And other foods too, yes.  But cheese… I’m starting to dream of all things fromage these days, and beginning to worry as well, as our return to the US becomes imminent.  What will I do with no access to époisses affiné?  Or mont d’or?  I’m not really sure.

So today, I took a few pictures of my favorite cheese stand as well as a few other vendors, in order to help with withdrawals or when I start missing cheese too much.  At least I can revisit these photographs and smile fondly…IMG_2668

But there are other things to remember about this market as well.  After all, it was here that I picked up my turkey extraordinaire for this year’s Thanksgiving feast.  And there’s also the cheerful lady who sells wonderful fresh vegetables.  Oh, and the lady who brings her truck in with a few selected fresh chickens or guinea fowl, and fresh eggs.  I got a chicken from her one week, and it was pretty fantastic.  No, the market at St.  Honoré doesn’t have any of the extras like wool socks or tablecloths, but I think that it’s the simplicity of it that makes me like it so much.  I can walk right up to my favorite stands without having to wade through loads of traffic or being pestered to buy cough drops to help vaccinate circus animals (and how can you say no to that?)  Nope.  Just food, and the best of it, at that.  Of course, I still haven’t managed to take any photos- it’s just too intense for me when I’m here and I am on a MISSION, which is probably the reason my children no longer want to come with me to this one.  Lucky for me, though, some of my favorite vendors were at our town’s market today, and I was able to get a few good shots in spite of the near freezing weather and nasty mix of rain and snow.  Mostly of cheese…

Then once we get this stuff from this lovely market home?  Well, my 9 year old has decided he really likes to cook.  He has proclaimed himself in charge of chopping ALL vegetables, which slows things down a bit but is so worth it!  He’s become quite good at caramelizing onions, and loves to deglaze a pan for a sauce.  Eggs are truly his forte as well as his favorite thing both to make and to eat, but he excels at spaghetti carbonara as well.  It’s such fun to see him applying his typical intensity to getting the mushroom sauce just right.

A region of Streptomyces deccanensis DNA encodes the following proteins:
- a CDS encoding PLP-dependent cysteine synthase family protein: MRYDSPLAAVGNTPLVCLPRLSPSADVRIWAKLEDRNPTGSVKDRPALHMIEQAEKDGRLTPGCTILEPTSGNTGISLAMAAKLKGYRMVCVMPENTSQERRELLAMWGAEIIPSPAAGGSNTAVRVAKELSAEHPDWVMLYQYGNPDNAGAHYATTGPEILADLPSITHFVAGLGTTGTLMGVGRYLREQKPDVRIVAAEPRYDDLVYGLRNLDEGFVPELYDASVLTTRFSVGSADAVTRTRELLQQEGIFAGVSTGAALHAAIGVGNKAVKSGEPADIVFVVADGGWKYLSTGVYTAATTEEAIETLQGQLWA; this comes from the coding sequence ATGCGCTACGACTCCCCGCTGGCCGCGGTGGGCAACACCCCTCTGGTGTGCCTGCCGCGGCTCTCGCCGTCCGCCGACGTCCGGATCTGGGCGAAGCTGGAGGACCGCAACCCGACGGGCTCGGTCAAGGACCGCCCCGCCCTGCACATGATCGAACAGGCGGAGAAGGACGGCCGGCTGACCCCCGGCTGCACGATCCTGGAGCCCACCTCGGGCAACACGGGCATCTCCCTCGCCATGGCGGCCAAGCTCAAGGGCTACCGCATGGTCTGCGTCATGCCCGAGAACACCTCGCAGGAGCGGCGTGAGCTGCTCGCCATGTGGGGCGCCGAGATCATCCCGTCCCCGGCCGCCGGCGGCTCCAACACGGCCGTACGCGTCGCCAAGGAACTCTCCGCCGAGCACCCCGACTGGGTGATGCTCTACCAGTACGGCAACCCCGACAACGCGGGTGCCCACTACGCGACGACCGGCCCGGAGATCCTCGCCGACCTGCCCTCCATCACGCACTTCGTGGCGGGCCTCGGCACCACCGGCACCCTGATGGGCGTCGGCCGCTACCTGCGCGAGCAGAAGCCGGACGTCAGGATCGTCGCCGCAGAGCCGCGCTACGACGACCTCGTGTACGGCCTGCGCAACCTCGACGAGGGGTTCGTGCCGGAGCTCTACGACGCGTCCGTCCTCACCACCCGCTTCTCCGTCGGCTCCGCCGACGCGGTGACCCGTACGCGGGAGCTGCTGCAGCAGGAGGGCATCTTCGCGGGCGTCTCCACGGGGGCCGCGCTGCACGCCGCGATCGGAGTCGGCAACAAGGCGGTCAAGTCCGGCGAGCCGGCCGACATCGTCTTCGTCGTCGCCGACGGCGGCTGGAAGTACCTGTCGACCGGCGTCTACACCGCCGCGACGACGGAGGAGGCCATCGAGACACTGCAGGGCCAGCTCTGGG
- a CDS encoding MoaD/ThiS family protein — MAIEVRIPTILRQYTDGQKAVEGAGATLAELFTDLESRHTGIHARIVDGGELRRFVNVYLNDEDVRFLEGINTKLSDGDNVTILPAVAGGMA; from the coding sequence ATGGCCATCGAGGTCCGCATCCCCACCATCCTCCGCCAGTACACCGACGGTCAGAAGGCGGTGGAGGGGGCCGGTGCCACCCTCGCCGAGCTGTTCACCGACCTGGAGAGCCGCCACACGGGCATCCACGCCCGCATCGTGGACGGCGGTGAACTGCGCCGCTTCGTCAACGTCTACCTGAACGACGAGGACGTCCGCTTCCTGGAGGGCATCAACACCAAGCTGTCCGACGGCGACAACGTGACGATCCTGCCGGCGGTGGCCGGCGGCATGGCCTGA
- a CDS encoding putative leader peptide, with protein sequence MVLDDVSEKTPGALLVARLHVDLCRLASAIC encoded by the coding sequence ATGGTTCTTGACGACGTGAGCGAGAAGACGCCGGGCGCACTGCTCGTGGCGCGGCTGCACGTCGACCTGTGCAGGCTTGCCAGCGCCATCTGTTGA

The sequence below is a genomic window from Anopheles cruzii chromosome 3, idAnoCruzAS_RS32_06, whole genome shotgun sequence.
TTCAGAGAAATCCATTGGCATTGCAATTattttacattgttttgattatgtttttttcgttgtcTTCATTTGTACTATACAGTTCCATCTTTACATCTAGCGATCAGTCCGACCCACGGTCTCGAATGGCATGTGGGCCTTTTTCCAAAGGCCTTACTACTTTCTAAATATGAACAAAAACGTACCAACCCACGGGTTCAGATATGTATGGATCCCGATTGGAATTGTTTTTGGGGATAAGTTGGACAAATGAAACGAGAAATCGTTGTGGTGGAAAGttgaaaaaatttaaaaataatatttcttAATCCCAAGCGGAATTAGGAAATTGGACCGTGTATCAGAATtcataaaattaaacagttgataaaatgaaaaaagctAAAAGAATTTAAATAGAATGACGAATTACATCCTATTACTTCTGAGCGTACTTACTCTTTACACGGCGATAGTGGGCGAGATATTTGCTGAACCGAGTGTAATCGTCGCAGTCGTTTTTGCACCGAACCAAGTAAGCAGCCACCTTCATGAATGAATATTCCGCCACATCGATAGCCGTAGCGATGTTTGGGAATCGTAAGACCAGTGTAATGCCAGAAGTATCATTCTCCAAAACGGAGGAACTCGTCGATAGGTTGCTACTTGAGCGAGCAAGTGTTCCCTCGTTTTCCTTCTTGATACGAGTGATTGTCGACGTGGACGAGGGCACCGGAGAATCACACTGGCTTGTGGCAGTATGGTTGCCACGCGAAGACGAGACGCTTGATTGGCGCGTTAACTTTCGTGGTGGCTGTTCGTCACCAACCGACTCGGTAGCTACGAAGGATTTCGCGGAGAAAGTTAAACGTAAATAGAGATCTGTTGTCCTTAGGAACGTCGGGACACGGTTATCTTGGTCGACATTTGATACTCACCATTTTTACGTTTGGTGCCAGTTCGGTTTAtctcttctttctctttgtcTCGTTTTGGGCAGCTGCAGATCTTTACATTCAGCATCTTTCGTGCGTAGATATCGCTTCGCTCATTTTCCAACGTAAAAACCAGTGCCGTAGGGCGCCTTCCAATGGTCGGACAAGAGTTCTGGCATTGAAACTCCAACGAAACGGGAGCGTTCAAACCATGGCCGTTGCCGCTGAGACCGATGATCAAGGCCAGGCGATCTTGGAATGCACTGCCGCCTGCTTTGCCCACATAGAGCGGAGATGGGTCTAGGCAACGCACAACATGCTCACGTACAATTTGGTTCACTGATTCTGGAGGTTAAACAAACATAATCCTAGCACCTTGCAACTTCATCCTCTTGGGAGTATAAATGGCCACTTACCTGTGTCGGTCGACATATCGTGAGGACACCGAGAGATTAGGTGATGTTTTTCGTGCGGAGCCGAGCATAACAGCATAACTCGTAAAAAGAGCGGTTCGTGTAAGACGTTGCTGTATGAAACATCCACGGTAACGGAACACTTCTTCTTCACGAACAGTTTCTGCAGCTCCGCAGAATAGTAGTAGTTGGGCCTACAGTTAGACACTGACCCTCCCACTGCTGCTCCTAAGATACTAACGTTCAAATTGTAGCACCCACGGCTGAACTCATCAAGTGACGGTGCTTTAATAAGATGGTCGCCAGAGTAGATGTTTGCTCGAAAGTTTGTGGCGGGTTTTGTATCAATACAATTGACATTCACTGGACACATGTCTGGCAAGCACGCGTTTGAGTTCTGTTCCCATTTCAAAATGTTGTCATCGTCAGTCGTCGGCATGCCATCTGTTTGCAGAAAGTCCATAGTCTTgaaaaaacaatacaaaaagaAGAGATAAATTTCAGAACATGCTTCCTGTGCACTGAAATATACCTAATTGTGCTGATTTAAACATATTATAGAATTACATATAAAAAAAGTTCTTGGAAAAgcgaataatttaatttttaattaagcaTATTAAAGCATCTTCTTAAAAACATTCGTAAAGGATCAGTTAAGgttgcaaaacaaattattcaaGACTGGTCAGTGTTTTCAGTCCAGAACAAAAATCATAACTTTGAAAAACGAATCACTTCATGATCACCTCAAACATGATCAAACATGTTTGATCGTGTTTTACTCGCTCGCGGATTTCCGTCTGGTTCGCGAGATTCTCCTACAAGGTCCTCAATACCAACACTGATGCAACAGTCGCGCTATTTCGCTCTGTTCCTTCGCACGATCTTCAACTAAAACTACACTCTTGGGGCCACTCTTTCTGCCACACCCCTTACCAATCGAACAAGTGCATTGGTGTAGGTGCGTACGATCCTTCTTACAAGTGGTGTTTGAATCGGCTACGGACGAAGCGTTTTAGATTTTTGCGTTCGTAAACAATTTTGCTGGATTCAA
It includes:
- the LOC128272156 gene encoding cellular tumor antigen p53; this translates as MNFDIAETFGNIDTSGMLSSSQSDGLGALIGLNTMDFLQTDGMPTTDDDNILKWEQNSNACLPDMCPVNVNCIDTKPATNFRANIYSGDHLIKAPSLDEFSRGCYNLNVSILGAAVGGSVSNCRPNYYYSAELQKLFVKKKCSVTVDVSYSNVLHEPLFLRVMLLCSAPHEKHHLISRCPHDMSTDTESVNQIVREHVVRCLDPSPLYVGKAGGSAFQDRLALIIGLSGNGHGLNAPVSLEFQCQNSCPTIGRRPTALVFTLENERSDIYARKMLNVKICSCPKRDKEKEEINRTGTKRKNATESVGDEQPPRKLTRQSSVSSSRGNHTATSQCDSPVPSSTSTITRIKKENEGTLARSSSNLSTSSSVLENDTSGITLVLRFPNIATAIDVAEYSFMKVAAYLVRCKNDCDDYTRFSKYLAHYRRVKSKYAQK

And thus my homegrown French immersion course has expanded to include cooking classes as well!  This is working out quite well for me, I’d say.

To further your cheese education (and I’m all about a good education!):  http://www.lafromagerie.co.uk/epoisses-affine/

And this one:  http://www.pongcheese.co.uk/shop/vacherin-mont-dor.html  If you are a cheese lover, then you truly haven’t lived till you’ve put a Mont d’or, in its little wooden box, into the oven for 15 minutes and then dipped some nice crusty baguette into it.

Look at these lovely little goat cheeses!
Look at these lovely little goat cheeses!
The saucisson man will definitely put the hard sell on you, but he's so nice about it!  My husband and son adore saucissons, my daughter despises them.  I am somewhere in the middle.
The saucisson man will definitely put the hard sell on you, but he’s so nice about it! My husband and son adore saucissons, my daughter despises them. I am somewhere in the middle.

French Thanksgiving.

No, this has nothing to do with Thanksgiving, really, other than the fact that I am very, very, thankful for it. But I neglected to take any photos of our lovely feast, so this, snapped on our terrace on a day of sunshine, will have to do.

Yes, I know that the French don’t celebrate this completely American holiday.  Well, mostly American- the Canadians, I recall from living there, have their own version that comes in October, but in any case the French do not.  But, we had to have our Thanksgiving celebration, and I have to say that we had a lot of fun putting this together over here.  We had a somewhat full house- unfortunately, part of the guests that we had for the week had to return to Paris so that they could get to the airport in time, but one of our guests was able to stay.  For me, the more the merrier as far as cooking a meal goes!